Howard uses this versatility to ask: Why is all this hate and bigotry still happening? The fidgety piano-masher “Goat Head” poses rhetorical questions about a hate crime committed against her father when she was a baby. The story, later recounted to Howard by her mother, lifted the veil on a childhood filled with racism. The song is an unflinching vignette illustrating life as a mixed family among an unforgiving community. “My mama was brave/To take me outside/’Cause mama is white/And daddy is black/When I first got made/Guess I made these folks mad,” she howls. Many of those “folks” that were mad then are still mad today, and “Tomorrow” wonders aloud what must happen to enact change now: “We always talk about tomorrow/But now that we’re here/Without lifting a finger/How do you feel?” Her writing is always collected, naked in the way it presents the truth.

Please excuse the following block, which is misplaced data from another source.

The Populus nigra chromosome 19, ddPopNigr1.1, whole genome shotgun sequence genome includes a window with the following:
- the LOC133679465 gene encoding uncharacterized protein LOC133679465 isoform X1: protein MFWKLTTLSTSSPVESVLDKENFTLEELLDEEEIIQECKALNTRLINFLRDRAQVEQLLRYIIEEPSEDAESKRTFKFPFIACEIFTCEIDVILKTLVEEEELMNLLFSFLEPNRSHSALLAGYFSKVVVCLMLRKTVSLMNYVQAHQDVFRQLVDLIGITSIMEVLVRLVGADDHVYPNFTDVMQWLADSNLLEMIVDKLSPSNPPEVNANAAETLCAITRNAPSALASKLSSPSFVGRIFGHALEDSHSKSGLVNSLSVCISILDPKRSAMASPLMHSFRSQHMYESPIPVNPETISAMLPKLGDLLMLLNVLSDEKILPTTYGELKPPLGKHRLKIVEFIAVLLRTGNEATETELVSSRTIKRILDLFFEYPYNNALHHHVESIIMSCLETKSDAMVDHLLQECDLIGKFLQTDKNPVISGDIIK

Howard wrote and composed all of the music on Jaime, which manages to sound both far-reaching and solitary. She played all the assorted, mesmerizing guitar parts, and enlisted Shakes bassist Zac Cockrell, jazz pianist extraordinaire Robert Glasper, keyboardist Dan Horton, and drummer Nate Smith to play sessions with her. With these highly capable ringers driving the arrangements, Howard pushes the boundaries of sound and space in search of fulfillment and decency. In a world that requires so much fixing, the music works effortlessly. Armed with a deeper understanding of self, Jaime becomes her gospel of empathy. “I promise…to be wary of who I give my energy to. Because it is needed for a greater cause,” she vows on “13th Century Metal.” “And that cause is to spread the enlightenment of love, compassion, and humanity to those who are not touched by its light.”
Buy: Rough Trade